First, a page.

tempo and rhythmic character of the selection:
C.P.E. Bach condemned the nachschlag and called it a "dislocation" and a "repulsive unaccented appoggiatura." This may have been a condemnation of musicians who used the nachschlag where the long appoggiatura was intended rather than a dislike of the ornament when it was used in the proper context.
At any rate, other musicians of the period did not agree with C.P.E. Bach's statements and were disturbed by them.
In 1752, Johann Joachim Quantz wrote a book on flute playing which has been one of the most valuable sources of information regarding musical practices of this period. Quantz not only accepts the nachschlag but goes into considerable detail concerning its performance.
In his ESSAY, C.P.E. Bach mentions "short appoggiaturaras" which "appear most frequently before quick notes." He remarks that they are "played so rapidly that the following note loses scarcely any of its length." He also says, "When these appoggiaturaras fill in the interval of a third, they are played very quickly."
The tendency of modern performers, who are not familiar with the correct way of playing J.S. Bach's ornaments, is to play nachschlags everwhere, interpreting all appoggiaturas as a modern "grace note." Many other players who are more familiar with the general practices of this period ignore the nachschlag completely, because, like C.P.E. Bach, they have heard it used where it does not belong and have learned to prefer the sound of appoggiaturas that occur ON THE BEAT. As usual, the player must approach the problem with a minimum of bias, then make an intelligent decision based on the musical context of the selection involved.
Invention No. 3 contains examples that may be considered important evidence for the nachschlag.
In the Autograph of 1723, these measures appear as follows:
In the Clavier-Buchlein, the same measures appear as follows:
While it is true that measure 46 is not identical to the 4th measure, it seems clear that Bach wanted the passing appoggiatura in the 46th measure because he writes it out in full in the Clavier-Buchlein. This makes it possible to assume he also expected a nachschlag in the 4th measure.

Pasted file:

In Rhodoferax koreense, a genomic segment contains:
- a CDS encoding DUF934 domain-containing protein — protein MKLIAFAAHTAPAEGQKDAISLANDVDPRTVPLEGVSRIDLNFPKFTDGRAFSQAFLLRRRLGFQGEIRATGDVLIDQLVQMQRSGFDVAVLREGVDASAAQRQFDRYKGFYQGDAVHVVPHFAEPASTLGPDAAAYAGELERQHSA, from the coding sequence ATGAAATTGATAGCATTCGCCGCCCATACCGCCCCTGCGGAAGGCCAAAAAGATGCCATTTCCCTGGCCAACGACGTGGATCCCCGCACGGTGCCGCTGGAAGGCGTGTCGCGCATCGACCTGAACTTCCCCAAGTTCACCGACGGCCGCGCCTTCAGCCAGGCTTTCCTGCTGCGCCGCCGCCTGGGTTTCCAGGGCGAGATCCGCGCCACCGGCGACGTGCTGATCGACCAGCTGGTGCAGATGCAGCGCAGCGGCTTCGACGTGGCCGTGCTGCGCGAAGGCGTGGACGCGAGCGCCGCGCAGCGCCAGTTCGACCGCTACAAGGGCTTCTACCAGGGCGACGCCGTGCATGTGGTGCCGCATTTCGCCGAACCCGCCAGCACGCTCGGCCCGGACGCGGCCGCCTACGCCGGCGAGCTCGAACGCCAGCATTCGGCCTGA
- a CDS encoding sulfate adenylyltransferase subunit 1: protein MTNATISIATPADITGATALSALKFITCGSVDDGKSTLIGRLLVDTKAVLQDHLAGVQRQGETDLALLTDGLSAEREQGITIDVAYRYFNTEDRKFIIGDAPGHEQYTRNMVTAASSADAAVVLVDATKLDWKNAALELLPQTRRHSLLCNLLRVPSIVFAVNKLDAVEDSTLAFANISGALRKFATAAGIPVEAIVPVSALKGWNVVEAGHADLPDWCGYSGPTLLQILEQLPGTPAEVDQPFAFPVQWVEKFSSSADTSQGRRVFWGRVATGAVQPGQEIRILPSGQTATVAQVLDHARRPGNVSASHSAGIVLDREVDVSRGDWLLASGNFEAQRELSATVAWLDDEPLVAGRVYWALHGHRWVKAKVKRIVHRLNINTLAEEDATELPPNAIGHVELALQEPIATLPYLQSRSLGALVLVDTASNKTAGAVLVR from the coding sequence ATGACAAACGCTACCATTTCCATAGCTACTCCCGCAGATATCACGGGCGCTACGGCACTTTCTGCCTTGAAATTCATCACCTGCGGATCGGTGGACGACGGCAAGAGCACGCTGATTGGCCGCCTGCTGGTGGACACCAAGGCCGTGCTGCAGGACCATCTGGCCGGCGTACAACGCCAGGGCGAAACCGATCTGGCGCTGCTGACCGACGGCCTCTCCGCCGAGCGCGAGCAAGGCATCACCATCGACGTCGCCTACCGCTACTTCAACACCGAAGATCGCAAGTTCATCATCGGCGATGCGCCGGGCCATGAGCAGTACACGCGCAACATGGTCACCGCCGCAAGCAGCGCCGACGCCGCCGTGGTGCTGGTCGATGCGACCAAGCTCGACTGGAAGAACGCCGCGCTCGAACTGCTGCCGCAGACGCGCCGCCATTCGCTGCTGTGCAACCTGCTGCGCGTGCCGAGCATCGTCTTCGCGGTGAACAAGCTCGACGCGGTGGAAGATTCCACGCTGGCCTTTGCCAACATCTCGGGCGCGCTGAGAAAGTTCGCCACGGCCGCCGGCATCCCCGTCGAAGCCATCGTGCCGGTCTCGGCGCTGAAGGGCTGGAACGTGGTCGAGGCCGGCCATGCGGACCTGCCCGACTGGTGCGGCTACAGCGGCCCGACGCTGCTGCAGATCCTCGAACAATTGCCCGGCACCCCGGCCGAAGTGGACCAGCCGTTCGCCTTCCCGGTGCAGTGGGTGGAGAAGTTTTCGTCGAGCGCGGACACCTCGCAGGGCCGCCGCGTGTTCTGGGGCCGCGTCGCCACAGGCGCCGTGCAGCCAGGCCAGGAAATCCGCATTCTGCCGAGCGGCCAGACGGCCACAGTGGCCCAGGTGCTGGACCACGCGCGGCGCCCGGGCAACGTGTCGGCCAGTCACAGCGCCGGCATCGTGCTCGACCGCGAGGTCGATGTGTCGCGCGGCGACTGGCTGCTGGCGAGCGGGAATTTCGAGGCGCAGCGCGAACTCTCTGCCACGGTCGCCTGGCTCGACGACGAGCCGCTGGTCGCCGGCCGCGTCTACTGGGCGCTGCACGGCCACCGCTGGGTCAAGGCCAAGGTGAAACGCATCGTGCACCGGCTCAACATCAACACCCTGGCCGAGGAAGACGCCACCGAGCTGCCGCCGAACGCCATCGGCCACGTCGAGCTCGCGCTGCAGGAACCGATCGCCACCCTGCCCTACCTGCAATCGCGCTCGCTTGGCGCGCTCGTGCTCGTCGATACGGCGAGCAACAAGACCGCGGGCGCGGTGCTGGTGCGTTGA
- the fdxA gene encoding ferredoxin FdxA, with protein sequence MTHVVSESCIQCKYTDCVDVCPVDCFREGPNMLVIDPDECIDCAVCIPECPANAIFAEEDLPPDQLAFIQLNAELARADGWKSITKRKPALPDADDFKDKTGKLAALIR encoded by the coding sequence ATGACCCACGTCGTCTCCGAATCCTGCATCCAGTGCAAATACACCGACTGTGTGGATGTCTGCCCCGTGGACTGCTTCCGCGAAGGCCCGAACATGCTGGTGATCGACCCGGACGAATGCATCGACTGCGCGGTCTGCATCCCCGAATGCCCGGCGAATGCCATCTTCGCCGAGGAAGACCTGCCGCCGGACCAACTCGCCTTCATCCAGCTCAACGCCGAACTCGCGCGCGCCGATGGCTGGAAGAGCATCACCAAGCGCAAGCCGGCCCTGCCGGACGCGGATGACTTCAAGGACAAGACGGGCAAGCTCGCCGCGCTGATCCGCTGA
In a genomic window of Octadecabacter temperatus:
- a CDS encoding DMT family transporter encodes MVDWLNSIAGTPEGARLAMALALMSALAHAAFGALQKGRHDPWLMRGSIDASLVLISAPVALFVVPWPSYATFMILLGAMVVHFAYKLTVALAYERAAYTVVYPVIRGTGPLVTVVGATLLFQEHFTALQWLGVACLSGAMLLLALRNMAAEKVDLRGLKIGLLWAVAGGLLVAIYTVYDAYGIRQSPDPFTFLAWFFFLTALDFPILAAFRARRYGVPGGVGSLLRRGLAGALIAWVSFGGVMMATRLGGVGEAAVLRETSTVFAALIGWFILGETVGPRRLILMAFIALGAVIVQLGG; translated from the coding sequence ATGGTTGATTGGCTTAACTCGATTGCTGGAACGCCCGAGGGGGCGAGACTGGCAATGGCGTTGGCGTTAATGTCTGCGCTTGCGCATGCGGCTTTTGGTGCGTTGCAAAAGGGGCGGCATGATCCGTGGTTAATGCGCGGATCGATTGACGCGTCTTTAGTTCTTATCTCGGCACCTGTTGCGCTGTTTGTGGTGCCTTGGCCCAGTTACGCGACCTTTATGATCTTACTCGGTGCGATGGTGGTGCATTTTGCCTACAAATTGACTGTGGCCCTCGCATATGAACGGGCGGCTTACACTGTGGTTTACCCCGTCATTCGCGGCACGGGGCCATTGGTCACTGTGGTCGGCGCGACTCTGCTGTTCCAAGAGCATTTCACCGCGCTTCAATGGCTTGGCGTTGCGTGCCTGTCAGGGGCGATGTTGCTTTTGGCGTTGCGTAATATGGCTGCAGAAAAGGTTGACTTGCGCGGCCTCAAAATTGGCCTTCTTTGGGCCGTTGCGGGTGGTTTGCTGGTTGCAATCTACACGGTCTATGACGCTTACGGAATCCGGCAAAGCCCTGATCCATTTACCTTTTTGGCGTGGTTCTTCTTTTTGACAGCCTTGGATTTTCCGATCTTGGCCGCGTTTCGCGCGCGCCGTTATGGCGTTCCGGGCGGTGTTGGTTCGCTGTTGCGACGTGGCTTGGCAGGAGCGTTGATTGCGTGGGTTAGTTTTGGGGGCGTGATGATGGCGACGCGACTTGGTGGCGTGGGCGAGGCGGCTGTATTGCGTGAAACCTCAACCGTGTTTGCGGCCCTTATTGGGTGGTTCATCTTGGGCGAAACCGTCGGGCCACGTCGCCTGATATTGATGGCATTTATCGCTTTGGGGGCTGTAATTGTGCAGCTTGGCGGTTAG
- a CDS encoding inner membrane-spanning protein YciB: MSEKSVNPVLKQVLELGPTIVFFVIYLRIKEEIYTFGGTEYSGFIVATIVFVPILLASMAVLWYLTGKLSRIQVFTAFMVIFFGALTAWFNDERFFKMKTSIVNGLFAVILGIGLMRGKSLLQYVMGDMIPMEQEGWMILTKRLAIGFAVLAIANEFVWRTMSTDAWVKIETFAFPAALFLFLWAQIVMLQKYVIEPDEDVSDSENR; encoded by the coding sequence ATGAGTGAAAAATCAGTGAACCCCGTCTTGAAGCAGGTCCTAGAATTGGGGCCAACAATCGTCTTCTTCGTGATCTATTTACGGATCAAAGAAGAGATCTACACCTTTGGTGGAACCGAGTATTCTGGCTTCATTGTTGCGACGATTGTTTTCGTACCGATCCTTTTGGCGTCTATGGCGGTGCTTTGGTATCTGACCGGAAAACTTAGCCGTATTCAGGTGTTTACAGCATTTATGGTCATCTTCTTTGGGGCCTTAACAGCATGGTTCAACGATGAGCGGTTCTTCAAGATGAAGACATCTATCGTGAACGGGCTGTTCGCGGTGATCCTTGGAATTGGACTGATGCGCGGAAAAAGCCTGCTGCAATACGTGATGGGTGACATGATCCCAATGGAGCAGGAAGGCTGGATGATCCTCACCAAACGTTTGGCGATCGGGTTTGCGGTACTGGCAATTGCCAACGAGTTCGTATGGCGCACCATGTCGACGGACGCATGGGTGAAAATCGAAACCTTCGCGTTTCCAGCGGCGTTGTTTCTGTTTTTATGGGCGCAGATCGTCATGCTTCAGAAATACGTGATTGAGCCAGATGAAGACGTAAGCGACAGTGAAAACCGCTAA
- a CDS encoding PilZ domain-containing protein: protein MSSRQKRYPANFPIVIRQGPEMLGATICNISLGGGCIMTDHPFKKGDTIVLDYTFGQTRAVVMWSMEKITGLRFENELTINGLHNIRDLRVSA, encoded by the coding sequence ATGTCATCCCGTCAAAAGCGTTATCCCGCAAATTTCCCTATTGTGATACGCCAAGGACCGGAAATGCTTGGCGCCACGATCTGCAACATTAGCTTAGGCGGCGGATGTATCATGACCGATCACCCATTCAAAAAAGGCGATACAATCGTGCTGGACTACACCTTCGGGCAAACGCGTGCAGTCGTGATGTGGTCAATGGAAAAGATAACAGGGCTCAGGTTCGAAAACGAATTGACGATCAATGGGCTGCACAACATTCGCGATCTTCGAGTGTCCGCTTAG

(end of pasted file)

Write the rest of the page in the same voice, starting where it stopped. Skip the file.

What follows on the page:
J.S. Bach used the same name for this ornament as for the 12. Appoggiatura and Trill. The Appoggiatura is treated as a prolongation of the starting note of the trill.
A prepared trill appears in Invention No. 9, in the 15th measure, and in Sinfonia No. 5 (the ornamented version), in the 12th and 23rd measures:
Sinfonia No. 5
Invention No. 9
The pralltriller is not included in the Explication, but it is discussed by C.P.E. Bach, by J.F. Agricola (one of J.S. Bach's students), and by F.W. Marpurg, in his book on clavier playing.
The pralltriller may occur only after a descending second. The note that is ornamented with the trill must be preceded by the note one diatonic step higher. The pralltriller is played like an extremely rapid trill. It contains only four notes, the first of which is tied to the preceding note.
C.P.E. Bach says that it "joins the preceding note to the decorated one, and therefore never appears over detached notes." In every example in his ESSAY, he joins the two notes with a slur:
We must emphasize that a pralltriller is not merely a normal trill tied to the preceding upper second. C.P.E. Bach says, "the pralltriller ... is distinguished from the others by its speed and brevity." He also says, "Unlike other embellishments, it cannot be demonstrated slowly to students. It must literally crackle. It must be snapped on its final appearance ... with such exceeding speed that the individual tones are heard with difficulty. Because of this, its acuteness stands beyond comparison with other trills."
If a pralltriller is employed in the first measure of the first Invention, it cannot be played any slower than the example shown below:
Invention No. 1
played (if pralltriller is used):
There are many who believe that the pralltriller should be employed in every case in which a trill is preceded by the note that is the same as the auxiliary note of the trill, but C.P.E. Bach gives a number of examples of normal trills used in descending successions:
In the above examples, he says that the unsuffixed (normal) trill should be used, which he states, "always begins on the tone above the principal note."
In J.S. Bach's manuscripts we find examples of every ornament discussed thus far written out in full, except the pralltriller. For this reason, and because of the absence of a slur from the previous note, we believe that the first trill in Invention No. 1 should be played as a normal short trill: